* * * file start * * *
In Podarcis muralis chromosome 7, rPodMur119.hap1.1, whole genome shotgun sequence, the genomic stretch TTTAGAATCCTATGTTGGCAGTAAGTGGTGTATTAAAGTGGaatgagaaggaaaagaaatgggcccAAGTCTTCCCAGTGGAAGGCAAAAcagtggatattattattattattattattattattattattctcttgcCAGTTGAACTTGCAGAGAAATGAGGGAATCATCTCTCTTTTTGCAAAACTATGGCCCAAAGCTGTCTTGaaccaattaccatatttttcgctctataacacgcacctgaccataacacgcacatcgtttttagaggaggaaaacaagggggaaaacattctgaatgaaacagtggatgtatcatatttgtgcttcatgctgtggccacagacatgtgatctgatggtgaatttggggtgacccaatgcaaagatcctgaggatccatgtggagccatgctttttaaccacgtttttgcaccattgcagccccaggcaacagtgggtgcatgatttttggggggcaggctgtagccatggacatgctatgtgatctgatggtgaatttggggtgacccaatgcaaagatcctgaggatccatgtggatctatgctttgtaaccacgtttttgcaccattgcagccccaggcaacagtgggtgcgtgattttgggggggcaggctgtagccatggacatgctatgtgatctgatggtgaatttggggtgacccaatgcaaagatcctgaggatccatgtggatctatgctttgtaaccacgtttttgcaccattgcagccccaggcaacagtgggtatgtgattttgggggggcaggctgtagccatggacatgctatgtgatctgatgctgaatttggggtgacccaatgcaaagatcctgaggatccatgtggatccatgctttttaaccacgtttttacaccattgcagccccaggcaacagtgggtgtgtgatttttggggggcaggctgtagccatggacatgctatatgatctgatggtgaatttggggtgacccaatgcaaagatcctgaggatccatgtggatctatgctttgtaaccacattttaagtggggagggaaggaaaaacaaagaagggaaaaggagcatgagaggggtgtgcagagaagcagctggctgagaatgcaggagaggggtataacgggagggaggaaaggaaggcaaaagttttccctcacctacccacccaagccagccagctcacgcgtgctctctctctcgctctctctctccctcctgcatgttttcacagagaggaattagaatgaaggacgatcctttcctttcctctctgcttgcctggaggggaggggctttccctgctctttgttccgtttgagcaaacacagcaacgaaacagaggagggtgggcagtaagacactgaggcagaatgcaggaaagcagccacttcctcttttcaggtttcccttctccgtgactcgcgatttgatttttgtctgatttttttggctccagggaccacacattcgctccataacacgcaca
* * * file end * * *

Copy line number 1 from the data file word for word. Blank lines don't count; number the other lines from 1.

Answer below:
In Podarcis muralis chromosome 7, rPodMur119.hap1.1, whole genome shotgun sequence, the genomic stretch TTTAGAATCCTATGTTGGCAGTAAGTGGTGTATTAAAGTGGaatgagaaggaaaagaaatgggcccAAGTCTTCCCAGTGGAAGGCAAAAcagtggatattattattattattattattattattattattctcttgcCAGTTGAACTTGCAGAGAAATGAGGGAATCATCTCTCTTTTTGCAAAACTATGGCCCAAAGCTGTCTTGaaccaattaccatatttttcgctctataacacgcacctgaccataacacgcacatcgtttttagaggaggaaaacaagggggaaaacattctgaatgaaacagtggatgtatcatatttgtgcttcatgctgtggccacagacatgtgatctgatggtgaatttggggtgacccaatgcaaagatcctgaggatccatgtggagccatgctttttaaccacgtttttgcaccattgcagccccaggcaacagtgggtgcatgatttttggggggcaggctgtagccatggacatgctatgtgatctgatggtgaatttggggtgacccaatgcaaagatcctgaggatccatgtggatctatgctttgtaaccacgtttttgcaccattgcagccccaggcaacagtgggtgcgtgattttgggggggcaggctgtagccatggacatgctatgtgatctgatggtgaatttggggtgacccaatgcaaagatcctgaggatccatgtggatctatgctttgtaaccacgtttttgcaccattgcagccccaggcaacagtgggtatgtgattttgggggggcaggctgtagccatggacatgctatgtgatctgatgctgaatttggggtgacccaatgcaaagatcctgaggatccatgtggatccatgctttttaaccacgtttttacaccattgcagccccaggcaacagtgggtgtgtgatttttggggggcaggctgtagccatggacatgctatatgatctgatggtgaatttggggtgacccaatgcaaagatcctgaggatccatgtggatctatgctttgtaaccacattttaagtggggagggaaggaaaaacaaagaagggaaaaggagcatgagaggggtgtgcagagaagcagctggctgagaatgcaggagaggggtataacgggagggaggaaaggaaggcaaaagttttccctcacctacccacccaagccagccagctcacgcgtgctctctctctcgctctctctctccctcctgcatgttttcacagagaggaattagaatgaaggacgatcctttcctttcctctctgcttgcctggaggggaggggctttccctgctctttgttccgtttgagcaaacacagcaacgaaacagaggagggtgggcagtaagacactgaggcagaatgcaggaaagcagccacttcctcttttcaggtttcccttctccgtgactcgcgatttgatttttgtctgatttttttggctccagggaccacacattcgctccataacacgcaca